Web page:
Entering a cryptocurrency trade at a good moment isn’t a simple task alone. But exiting a trade can be far more challenging. The absence of exit strategy may result in taking premature profits or in unwillingly becoming a hodler of an altcoin. In our today’s article we’ll cover the exit strategies and discuss exit peculiarities of different trading styles.
Keep calm and close the deal
Exiting a trade means closing a deal with either profit or loss at a certain point. While it’s possible to adapt holding period and reward level of your position to the cryptocurrency market conditions, it’s important to grow discipline and follow exit parameters of your original strategy. First rule for a trader is to put his emotions aside, especially in crypto when a coin can skyrocket in one day and hit new lows the next. Many beginners panic if the crypto asset is going in the opposite direction from their trade and close their position with losses. There’s also danger for emotional investors if the market’s performing too well since they may be tempted to hold an asset even when the Take Profit level they set has been achieved.
Before starting a trade, set time limit after which you’ll close a deal even if your desired profit hasn’t been reached. The exit timeframes differ across trading styles. Day traders normally don’t leave any open position overnight, if Take Profit level hasn’t been reached they exit a position with lesser profit or with the loss before the day ends. For long-term crypto traders making an exit may be a little bit trickier. Position traders should be comfortable with market not going in the direction they planned for days or even weeks. Choose a trading style that suits you best and set exit time frames in accordance with your style.
Your Two Best Friends: Take Profit and Stop Loss
The two basic principles in exiting a trade is setting Take Profit (T/P) levels and setting Stop Losses (S/L). Technical analysis is essential to place optimal T/P and S/L losses. Make sure the market trend goes in your direction. Place Stop Loss slightly below support level for long strategy (Learn Support and Resistance levels) and Take Profit near the resistance level. Some people place Stop Loss at the same fixed values (e.g 5% or 50 cents) for all pairs without accounting for a pair’s specific. These can result in S/L orders executed to early for very volatile cryptocurrency pairs and too late for pairs traded in a narrow range. Make your own research and fine-tune S/L value for each specific pair and timeframe.
It’s recommended to maintain a risk-reward ratio of at least 1:2 when placing S/L and T/P orders. The ratio is calculated by dividing the amount you’re prepared to lose by the profit you desire to achieve. Trailing S/L can be also very handy for day traders, although it should be used cautiously since it can lead to losses if placed with too little distance. If volatility is high and price constantly bounces back down, Trailing S/L may be executed before Zero-level Profit is reached.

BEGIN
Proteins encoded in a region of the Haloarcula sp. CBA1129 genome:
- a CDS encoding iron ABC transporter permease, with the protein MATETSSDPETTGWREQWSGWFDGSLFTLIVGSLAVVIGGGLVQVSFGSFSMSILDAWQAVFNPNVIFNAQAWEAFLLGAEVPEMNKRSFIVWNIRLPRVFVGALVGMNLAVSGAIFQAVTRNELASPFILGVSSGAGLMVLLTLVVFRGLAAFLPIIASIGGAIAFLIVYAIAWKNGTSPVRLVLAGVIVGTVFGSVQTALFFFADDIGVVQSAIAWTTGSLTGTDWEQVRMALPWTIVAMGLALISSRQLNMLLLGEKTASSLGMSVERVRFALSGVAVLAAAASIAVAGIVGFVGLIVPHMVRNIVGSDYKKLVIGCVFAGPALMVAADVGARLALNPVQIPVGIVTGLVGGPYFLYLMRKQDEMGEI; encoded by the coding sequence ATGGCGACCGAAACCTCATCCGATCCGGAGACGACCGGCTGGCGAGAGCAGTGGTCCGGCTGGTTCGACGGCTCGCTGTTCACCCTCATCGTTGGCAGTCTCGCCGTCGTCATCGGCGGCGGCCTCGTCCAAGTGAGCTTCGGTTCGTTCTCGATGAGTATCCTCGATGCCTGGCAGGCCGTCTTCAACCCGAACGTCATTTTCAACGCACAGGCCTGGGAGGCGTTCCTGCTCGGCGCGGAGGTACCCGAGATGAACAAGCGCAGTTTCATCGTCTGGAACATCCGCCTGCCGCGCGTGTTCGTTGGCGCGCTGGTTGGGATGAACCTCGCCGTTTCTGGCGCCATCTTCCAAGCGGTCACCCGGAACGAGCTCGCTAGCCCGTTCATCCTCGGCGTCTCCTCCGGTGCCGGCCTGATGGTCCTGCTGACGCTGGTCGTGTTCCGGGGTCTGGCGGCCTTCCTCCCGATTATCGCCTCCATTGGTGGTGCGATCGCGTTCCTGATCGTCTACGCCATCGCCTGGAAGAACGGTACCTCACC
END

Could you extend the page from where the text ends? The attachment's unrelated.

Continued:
If you have a large trade, you may scale the trade the following way: once you reach zero level of Take Profit place Stop Loss there (which turns your trade into a “free” one), then divide your trade into three parts placing them at e.g. 75% of reward, at the reward level and at the price exceeding the reward e.g. 25% of it’s value. The order placed above the initial reward level gives you a chance to follow the market uptrend and gain extra profit while reducing the risks.
If you’ve automated your trading strategy with TradeSanta, make sure your Take Profit level is adjusted to the market conditions and your crypto bot direction doesn’t contradict a trend. Devise a strategy in case your trade went against you – whether you want to cancel the deal and exit a trade or decide on a holding period. Sometimes it may be best to exit a trade with a loss to free the liquidity for other trades. But the most important thing is not to panic and follow your initial guidelines. Take advantage of the opportunity to launch both long and short trading bots at the same time.
What does exiting a trade mean?
Exiting a trade means closing a deal with either profit or loss at a certain point.
What should you do when exiting a trade?
The two basic principles in exiting a trade is setting Take Profit (T/P) levels and setting Stop Losses (S/L).
Are there any tips for exiting a trade?
If you have a large trade, you may scale the trade the following way: once you reach zero level of Take Profit place Stop Loss there, then divide your trade into three parts placing them at e.g. 75% of reward, at the reward level and at the price exceeding the reward e.g. 25% of it’s value.